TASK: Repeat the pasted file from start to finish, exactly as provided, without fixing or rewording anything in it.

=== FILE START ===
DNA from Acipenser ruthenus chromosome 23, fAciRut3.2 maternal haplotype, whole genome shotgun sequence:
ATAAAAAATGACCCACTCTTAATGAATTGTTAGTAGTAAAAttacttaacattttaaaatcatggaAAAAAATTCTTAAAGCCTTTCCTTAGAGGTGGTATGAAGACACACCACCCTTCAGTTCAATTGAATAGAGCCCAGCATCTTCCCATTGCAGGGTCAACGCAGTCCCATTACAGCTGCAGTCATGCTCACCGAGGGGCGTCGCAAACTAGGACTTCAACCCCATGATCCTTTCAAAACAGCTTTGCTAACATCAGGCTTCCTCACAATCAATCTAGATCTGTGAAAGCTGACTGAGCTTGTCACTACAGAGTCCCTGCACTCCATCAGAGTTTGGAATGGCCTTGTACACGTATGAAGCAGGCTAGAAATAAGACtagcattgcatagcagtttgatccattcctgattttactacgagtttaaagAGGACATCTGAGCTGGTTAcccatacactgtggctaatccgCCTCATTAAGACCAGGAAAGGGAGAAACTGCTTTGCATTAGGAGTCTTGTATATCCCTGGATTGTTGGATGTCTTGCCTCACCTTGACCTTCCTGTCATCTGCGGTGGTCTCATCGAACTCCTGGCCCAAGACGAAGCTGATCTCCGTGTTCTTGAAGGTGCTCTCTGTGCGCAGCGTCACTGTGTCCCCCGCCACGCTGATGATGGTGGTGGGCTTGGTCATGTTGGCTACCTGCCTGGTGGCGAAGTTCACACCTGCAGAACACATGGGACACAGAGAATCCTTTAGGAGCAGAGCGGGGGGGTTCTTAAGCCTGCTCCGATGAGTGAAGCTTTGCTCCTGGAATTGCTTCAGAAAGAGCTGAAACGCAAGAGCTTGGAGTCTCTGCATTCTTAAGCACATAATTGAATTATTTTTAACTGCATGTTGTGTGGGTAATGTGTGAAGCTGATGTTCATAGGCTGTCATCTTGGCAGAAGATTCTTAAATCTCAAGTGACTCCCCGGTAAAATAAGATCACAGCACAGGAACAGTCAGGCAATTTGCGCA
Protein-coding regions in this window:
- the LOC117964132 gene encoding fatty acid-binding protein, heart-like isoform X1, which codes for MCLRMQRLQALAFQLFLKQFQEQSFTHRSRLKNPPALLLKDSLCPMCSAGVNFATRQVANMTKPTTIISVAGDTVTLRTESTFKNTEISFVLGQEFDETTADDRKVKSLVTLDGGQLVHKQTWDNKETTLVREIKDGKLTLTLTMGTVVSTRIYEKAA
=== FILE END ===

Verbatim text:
DNA from Acipenser ruthenus chromosome 23, fAciRut3.2 maternal haplotype, whole genome shotgun sequence:
ATAAAAAATGACCCACTCTTAATGAATTGTTAGTAGTAAAAttacttaacattttaaaatcatggaAAAAAATTCTTAAAGCCTTTCCTTAGAGGTGGTATGAAGACACACCACCCTTCAGTTCAATTGAATAGAGCCCAGCATCTTCCCATTGCAGGGTCAACGCAGTCCCATTACAGCTGCAGTCATGCTCACCGAGGGGCGTCGCAAACTAGGACTTCAACCCCATGATCCTTTCAAAACAGCTTTGCTAACATCAGGCTTCCTCACAATCAATCTAGATCTGTGAAAGCTGACTGAGCTTGTCACTACAGAGTCCCTGCACTCCATCAGAGTTTGGAATGGCCTTGTACACGTATGAAGCAGGCTAGAAATAAGACtagcattgcatagcagtttgatccattcctgattttactacgagtttaaagAGGACATCTGAGCTGGTTAcccatacactgtggctaatccgCCTCATTAAGACCAGGAAAGGGAGAAACTGCTTTGCATTAGGAGTCTTGTATATCCCTGGATTGTTGGATGTCTTGCCTCACCTTGACCTTCCTGTCATCTGCGGTGGTCTCATCGAACTCCTGGCCCAAGACGAAGCTGATCTCCGTGTTCTTGAAGGTGCTCTCTGTGCGCAGCGTCACTGTGTCCCCCGCCACGCTGATGATGGTGGTGGGCTTGGTCATGTTGGCTACCTGCCTGGTGGCGAAGTTCACACCTGCAGAACACATGGGACACAGAGAATCCTTTAGGAGCAGAGCGGGGGGGTTCTTAAGCCTGCTCCGATGAGTGAAGCTTTGCTCCTGGAATTGCTTCAGAAAGAGCTGAAACGCAAGAGCTTGGAGTCTCTGCATTCTTAAGCACATAATTGAATTATTTTTAACTGCATGTTGTGTGGGTAATGTGTGAAGCTGATGTTCATAGGCTGTCATCTTGGCAGAAGATTCTTAAATCTCAAGTGACTCCCCGGTAAAATAAGATCACAGCACAGGAACAGTCAGGCAATTTGCGCA
Protein-coding regions in this window:
- the LOC117964132 gene encoding fatty acid-binding protein, heart-like isoform X1, which codes for MCLRMQRLQALAFQLFLKQFQEQSFTHRSRLKNPPALLLKDSLCPMCSAGVNFATRQVANMTKPTTIISVAGDTVTLRTESTFKNTEISFVLGQEFDETTADDRKVKSLVTLDGGQLVHKQTWDNKETTLVREIKDGKLTLTLTMGTVVSTRIYEKAA